Senator Wiener Introduces Legislation To Improve Outcomes For Refugees By Expanding Case Management

January 17, 2023


January 17, 2022


Senator Wiener Introduces Legislation To Improve Outcomes For Refugees By Expanding Case Management


SACRAMENTO – SACRAMENTO – Senator Scott Wiener (D-San Francisco) introduced Senate Bill 85, the California Extended Case Management Act (CECM). SB 85 would support refugees and those granted asylum by extending the base number of days they are entitled to case management from 90 to 180, with additional days available for extreme cases. Case management connects refugees and asylees with culturally competent case workers to address their unique challenges by helping them access public and private services like Medi-Cal, CalFresh and Covered California. Refugees and asylees already have access to these programs under state and federal law, but they often need assistance to get started.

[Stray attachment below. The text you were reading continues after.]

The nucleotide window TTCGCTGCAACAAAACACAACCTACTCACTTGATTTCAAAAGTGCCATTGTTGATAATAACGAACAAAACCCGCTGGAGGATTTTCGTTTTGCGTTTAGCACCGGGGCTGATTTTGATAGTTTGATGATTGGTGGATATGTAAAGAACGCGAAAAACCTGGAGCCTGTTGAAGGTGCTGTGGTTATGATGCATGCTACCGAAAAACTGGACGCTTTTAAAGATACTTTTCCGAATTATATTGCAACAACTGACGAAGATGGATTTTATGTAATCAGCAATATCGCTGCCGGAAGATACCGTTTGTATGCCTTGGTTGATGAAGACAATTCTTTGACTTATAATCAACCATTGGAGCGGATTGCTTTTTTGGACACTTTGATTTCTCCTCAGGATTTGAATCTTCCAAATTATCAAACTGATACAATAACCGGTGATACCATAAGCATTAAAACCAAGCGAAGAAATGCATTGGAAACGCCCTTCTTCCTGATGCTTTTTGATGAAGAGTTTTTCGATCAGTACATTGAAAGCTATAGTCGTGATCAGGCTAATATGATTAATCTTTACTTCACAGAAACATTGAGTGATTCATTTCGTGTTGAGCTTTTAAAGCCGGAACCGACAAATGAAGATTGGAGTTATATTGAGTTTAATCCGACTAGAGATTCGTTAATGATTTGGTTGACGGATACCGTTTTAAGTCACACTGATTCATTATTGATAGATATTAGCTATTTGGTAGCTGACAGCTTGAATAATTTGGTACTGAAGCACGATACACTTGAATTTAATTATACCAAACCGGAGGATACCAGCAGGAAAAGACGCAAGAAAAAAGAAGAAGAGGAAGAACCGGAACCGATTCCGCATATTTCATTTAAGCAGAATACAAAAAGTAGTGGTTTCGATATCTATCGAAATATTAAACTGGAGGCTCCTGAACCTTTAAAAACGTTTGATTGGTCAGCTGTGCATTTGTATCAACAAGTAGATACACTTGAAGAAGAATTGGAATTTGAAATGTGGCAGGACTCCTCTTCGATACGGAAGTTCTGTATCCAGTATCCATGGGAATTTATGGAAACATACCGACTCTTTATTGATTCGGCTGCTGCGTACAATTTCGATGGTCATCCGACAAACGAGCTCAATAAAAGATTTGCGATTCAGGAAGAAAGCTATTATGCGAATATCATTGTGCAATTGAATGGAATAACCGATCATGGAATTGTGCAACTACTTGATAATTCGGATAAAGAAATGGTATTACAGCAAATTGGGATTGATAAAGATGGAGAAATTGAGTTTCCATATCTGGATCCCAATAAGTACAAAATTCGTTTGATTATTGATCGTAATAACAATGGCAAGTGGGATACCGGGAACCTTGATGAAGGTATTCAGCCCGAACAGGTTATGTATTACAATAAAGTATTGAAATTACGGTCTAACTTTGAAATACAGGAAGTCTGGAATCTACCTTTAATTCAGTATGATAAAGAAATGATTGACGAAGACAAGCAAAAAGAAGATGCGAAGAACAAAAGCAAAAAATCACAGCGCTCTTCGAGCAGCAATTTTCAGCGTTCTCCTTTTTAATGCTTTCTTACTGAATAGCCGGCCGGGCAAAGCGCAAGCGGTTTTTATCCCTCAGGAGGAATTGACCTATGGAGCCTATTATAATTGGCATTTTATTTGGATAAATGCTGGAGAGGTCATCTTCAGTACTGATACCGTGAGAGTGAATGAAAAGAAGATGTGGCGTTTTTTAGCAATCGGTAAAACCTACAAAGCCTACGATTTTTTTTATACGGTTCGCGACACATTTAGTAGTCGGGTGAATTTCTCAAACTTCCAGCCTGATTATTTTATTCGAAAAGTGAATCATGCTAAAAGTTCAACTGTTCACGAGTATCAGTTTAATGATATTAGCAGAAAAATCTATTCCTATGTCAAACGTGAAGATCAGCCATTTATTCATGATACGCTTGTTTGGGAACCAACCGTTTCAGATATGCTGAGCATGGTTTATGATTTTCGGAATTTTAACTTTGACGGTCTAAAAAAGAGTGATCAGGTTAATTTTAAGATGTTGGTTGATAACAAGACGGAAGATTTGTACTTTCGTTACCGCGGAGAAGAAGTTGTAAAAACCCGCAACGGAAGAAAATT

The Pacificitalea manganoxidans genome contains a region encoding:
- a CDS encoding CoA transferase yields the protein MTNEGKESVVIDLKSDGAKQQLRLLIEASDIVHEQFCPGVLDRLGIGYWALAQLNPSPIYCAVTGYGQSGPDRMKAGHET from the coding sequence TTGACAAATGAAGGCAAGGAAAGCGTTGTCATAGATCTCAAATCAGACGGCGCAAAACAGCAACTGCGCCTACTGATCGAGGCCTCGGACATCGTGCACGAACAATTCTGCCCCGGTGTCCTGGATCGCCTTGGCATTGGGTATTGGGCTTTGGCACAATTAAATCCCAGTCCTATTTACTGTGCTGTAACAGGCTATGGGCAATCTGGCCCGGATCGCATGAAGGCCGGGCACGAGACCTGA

“We have a moral obligation to shelter those fleeing conflict in faraway places,” said Senator Wiener. “The largest resettlement to America in decades has come with the recent wave of refugees from Afghanistan and Ukraine, and they are not getting the help they need to integrate smoothly into our communities. This bill will help them access the healthcare, jobs, and housing they need to build successful new lives here, and I am honored to introduce it as co-chair of the Jewish Legislative Caucus, where welcoming the stranger will always be a core priority.”

California hosts 34% of all those granted asylum in the U.S. each year, with the number growing by 9,000 per year on average. Beginning in 2021, the Biden administration began the process of welcoming 95,000 Afghan refugees—the largest resettlement to the U.S. in 40 years—as well as 100,000 Ukrainians.